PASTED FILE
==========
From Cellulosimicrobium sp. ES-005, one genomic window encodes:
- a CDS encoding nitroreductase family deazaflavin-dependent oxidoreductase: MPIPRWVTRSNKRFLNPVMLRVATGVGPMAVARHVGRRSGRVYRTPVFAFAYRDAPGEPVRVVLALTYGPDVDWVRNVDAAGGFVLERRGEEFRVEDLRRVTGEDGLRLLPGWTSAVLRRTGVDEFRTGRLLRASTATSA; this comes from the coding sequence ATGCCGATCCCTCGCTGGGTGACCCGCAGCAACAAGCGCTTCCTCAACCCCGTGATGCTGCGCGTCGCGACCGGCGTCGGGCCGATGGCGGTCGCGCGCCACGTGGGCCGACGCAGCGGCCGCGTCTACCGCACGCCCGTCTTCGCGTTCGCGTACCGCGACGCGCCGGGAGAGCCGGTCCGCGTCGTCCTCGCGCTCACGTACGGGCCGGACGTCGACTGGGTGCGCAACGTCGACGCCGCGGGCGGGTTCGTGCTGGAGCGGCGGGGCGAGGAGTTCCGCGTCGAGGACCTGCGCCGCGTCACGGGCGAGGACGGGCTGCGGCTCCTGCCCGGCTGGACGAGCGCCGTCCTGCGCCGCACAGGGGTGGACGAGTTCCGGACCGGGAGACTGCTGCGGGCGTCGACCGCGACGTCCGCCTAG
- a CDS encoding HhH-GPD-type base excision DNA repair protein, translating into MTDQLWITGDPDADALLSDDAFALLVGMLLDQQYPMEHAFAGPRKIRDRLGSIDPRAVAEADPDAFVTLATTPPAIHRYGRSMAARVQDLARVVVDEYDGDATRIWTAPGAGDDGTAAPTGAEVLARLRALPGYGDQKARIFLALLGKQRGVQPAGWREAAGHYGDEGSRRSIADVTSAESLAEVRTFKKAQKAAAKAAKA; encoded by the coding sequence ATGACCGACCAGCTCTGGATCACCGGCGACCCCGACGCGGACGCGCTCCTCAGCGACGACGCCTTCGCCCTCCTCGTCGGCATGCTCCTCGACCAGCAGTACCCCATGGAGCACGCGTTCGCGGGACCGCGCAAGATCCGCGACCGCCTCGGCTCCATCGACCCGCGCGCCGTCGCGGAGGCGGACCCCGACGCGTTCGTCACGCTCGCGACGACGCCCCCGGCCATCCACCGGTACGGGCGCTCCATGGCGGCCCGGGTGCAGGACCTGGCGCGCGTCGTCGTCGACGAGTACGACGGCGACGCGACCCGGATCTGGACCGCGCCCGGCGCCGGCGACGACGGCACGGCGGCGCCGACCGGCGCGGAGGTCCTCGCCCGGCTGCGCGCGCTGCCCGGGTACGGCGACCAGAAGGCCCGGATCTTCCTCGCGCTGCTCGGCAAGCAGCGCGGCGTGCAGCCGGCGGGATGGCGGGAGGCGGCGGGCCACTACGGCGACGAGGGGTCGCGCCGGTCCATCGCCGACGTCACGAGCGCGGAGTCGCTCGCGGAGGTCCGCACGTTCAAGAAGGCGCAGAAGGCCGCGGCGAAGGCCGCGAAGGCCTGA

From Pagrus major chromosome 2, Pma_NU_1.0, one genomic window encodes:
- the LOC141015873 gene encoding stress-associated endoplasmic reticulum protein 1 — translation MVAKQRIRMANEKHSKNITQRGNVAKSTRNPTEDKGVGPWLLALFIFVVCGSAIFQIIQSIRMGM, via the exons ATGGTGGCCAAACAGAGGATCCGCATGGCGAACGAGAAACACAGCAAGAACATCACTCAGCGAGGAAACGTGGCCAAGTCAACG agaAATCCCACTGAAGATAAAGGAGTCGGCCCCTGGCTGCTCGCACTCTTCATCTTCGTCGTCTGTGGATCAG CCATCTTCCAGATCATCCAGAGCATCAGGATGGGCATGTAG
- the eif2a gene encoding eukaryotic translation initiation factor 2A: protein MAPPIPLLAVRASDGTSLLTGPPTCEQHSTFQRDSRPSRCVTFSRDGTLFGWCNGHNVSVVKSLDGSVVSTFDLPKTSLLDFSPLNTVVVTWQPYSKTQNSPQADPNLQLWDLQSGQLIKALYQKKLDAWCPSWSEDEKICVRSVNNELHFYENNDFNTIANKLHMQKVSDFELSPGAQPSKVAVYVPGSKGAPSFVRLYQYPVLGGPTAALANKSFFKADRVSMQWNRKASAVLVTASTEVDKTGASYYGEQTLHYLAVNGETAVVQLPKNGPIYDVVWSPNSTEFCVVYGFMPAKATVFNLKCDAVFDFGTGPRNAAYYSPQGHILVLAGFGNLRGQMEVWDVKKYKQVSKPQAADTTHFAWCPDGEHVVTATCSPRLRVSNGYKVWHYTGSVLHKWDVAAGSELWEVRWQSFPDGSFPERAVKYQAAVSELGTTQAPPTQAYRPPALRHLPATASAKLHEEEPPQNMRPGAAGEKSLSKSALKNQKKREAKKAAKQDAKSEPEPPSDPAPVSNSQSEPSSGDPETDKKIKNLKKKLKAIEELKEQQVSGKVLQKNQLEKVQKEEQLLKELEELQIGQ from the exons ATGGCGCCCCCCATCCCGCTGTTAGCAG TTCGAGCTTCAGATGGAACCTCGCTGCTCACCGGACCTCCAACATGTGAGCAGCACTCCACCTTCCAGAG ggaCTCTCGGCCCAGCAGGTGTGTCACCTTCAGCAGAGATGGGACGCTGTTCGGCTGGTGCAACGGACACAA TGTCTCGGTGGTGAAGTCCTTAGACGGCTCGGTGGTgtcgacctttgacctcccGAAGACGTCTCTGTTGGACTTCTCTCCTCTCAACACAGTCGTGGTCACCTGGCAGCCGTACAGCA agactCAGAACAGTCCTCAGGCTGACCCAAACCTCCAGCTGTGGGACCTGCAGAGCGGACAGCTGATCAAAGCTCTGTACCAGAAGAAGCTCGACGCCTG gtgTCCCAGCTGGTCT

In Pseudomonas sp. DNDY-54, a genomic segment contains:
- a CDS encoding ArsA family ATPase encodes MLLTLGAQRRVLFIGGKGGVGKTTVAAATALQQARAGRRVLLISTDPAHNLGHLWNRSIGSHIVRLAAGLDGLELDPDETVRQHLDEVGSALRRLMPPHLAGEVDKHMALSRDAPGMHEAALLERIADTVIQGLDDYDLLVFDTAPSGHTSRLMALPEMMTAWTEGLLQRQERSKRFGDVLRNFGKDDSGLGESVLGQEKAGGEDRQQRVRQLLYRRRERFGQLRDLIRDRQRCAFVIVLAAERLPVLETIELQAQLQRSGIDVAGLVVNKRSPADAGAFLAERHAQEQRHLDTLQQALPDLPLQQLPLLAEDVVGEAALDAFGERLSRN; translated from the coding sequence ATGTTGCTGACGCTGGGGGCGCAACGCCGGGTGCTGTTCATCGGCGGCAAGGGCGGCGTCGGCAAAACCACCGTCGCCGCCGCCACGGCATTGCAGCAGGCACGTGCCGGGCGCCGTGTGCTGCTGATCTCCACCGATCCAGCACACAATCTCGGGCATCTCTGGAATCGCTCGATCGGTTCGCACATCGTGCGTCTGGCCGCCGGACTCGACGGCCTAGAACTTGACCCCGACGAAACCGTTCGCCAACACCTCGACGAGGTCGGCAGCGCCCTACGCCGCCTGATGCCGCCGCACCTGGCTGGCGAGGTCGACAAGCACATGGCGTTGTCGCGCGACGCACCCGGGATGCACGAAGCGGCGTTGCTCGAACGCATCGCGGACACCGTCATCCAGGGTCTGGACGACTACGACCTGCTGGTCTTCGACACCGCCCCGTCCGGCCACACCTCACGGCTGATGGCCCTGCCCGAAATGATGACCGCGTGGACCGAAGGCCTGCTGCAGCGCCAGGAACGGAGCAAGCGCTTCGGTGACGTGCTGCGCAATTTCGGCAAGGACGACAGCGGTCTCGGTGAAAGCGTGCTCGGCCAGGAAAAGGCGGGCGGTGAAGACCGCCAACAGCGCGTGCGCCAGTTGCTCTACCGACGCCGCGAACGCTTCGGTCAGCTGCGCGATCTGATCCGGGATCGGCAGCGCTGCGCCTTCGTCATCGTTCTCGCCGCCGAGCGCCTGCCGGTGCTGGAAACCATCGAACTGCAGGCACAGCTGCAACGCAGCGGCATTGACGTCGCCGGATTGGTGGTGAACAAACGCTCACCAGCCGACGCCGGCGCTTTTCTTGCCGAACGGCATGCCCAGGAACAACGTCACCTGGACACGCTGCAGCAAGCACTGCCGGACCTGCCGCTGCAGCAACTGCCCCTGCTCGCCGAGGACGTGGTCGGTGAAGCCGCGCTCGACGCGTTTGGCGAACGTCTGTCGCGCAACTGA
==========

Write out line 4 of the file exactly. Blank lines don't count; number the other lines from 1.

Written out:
From Pagrus major chromosome 2, Pma_NU_1.0, one genomic window encodes: